Poetry and Me

I mentioned recently to my brother how a high school friend on FaceBook made a reference to a poem, and that I was quite surprised by how many of her FB friends worried about her v.s. recognizing the quote and the amusing application to her situation. We’d undoubtedly both memorized “Jabberwocky” because Dale and I grew up together, had many of the same teachers, and it’s such a fun and adventuresome poem which rolls around your tongue as you dramatically speak it aloud.

Back to the conversation with my brother. He, too, remembered how I loved to memorize poems. I grinned on my end of the phone, recalling in my mind snips of lengthy ballads by great poets. Then he started quoting one I used to say: “Once there was an elephant who tried to use a telephant…” — one I’d learned in second grade! That’s the poem my brother remembered I’d memorized.

Besides reading, speaking, and memorizing poems, there is also the writing end.

I’ve tried. I’ve tried writing poetry. I never feel good about the end results, and tuck them away in files either tossed or on computer disks I can’t even access any more. Even so, I take a stab at writing one or three now and again. They’re hard. They’re hard to write. They’re hard to critique. (Four just came through my critique group.)

Besides, I find poems to be rather subjective.

Back in South Dakota, a couple decades ago, I created three very different poems, different both in styles and themes. I gave all three to three teachers I worked with and asked their opinions of which they liked best. At the time, I wanted to try to focus my poetry writing. When they got back to me, each had chosen a different poem she really, really liked, and responded “eh” to the other two. It turned out my experiment was more about subjectivity than poetry style or theme.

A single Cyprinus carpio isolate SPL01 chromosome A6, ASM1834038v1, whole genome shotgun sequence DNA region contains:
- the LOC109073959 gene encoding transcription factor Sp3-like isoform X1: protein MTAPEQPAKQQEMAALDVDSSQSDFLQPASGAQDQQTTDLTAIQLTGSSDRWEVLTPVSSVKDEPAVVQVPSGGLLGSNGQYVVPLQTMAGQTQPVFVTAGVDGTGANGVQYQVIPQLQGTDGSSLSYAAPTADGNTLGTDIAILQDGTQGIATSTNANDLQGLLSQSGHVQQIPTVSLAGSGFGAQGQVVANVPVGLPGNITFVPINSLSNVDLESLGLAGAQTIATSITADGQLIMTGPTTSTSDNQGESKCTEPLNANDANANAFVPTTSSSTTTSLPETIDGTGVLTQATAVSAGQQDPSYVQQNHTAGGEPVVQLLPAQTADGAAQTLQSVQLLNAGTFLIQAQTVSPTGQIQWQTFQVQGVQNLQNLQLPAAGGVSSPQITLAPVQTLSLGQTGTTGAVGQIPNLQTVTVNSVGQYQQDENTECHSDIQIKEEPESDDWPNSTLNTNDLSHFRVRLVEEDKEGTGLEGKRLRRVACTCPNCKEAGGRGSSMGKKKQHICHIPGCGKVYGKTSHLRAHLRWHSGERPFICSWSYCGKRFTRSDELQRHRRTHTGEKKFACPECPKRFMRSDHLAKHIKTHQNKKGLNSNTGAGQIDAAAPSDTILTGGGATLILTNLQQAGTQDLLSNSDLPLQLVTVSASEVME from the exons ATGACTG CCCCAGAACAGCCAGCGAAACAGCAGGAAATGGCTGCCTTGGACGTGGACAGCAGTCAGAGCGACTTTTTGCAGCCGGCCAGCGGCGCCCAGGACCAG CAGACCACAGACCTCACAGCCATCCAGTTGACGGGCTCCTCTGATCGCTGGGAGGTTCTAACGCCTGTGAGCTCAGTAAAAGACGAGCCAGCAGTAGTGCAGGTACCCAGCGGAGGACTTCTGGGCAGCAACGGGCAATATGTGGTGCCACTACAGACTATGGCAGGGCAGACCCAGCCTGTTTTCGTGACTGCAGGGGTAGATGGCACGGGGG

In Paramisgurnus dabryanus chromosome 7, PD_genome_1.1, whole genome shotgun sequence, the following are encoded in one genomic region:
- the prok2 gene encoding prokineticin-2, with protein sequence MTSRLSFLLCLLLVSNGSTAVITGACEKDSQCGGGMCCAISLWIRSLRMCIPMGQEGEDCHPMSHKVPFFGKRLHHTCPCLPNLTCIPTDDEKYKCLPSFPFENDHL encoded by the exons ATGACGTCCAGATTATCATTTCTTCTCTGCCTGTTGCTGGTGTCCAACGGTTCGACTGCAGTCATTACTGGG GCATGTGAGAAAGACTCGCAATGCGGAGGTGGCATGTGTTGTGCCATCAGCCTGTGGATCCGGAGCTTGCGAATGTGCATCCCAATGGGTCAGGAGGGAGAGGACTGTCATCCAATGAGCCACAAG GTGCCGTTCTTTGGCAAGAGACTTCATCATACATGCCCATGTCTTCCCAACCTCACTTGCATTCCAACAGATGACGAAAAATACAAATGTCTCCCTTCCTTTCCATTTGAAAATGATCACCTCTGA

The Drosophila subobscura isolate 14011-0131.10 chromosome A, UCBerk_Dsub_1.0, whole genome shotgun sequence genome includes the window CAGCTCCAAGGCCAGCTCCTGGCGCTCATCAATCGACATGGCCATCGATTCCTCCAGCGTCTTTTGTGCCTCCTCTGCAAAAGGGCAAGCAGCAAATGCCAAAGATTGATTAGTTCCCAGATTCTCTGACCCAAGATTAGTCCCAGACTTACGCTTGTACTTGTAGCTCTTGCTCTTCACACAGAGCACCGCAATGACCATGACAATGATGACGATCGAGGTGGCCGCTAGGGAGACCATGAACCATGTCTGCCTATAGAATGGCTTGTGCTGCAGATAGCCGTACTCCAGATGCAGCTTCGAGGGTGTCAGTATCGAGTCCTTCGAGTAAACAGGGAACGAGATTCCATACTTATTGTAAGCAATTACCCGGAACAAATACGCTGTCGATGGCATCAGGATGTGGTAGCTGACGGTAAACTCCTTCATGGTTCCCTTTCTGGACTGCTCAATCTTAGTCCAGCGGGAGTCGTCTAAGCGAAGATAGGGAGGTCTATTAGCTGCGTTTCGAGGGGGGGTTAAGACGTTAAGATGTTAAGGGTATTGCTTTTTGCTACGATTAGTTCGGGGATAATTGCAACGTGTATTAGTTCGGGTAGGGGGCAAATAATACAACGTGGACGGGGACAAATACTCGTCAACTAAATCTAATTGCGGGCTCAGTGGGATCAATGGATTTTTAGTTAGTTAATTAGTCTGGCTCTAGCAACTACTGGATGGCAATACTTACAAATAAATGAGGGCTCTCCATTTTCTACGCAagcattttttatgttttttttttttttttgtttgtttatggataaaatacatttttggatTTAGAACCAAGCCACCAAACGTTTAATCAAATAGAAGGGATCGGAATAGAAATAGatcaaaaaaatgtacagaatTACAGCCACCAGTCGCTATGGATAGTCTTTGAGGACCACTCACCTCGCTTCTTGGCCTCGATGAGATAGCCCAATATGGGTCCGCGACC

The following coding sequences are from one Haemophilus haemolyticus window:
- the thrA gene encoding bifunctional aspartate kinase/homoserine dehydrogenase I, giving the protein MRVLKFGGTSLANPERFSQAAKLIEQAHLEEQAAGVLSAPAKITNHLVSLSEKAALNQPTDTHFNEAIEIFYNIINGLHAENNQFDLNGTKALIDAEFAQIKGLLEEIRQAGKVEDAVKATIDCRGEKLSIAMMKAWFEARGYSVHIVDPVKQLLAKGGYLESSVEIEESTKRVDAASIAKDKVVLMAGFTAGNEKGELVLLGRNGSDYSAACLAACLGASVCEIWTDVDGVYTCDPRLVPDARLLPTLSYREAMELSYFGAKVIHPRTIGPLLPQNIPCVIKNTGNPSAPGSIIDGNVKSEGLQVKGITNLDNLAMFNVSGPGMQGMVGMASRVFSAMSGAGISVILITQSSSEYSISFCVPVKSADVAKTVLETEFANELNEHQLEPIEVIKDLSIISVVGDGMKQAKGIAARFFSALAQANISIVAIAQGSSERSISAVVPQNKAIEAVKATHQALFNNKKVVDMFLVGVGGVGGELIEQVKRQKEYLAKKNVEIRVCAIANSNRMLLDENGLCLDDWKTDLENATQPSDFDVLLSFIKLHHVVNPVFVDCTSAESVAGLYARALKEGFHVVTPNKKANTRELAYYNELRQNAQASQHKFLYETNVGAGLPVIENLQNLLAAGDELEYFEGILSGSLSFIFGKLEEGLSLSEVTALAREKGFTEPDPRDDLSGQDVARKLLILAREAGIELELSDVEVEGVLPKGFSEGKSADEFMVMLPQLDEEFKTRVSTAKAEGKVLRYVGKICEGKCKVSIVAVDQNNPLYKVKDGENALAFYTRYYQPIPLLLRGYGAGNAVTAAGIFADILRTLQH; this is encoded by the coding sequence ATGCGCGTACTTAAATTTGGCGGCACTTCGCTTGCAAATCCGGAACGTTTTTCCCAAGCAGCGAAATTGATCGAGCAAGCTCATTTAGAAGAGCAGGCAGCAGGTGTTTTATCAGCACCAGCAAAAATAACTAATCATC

I truly admire people who can write poetry. Truly. I just can’t do it myself. So, instead, I think I’ll go rummage through some of my dusty books and, alone in my house, dramatically read aloud a few choice favorites. Please feel free to do the same.

National Parks Birthday – 100 Years Old Today! (Yellowstone National Park)

HAPPY BIRTHDAY, U.S. NATIONAL PARK SERVICE!

I took Stu Patterfoot to visit Yellowstone National Park. This was the first US National Park, signed by an Act by President Ulysses S. Grant in 1872. The park is mostly within the state of Wyoming, but also covers parts of Idaho and Montana.

It displays many geothermal features, like Hot Springs and Old Faithful Geyser, which Stu is sitting in front of. Besides the unique land features, there is also an abundance of wildlife.

This park, particularly is near and dear to me because long ago, between college semesters, I spent a summer in the park. I was a cabin maid at Mammoth Hot Springs.  This was my first time seeing mountains up close, and took me nearly two weeks before I no longer felt like I was walking inside a picture. The entire summer was one wild adventure. Back then, there were a few times at work when my maid-partner and I waited inside a cleaned cabin to allow a bear or bear family to wander on past us before we deemed it safe enough to dash to the next cabin to clean.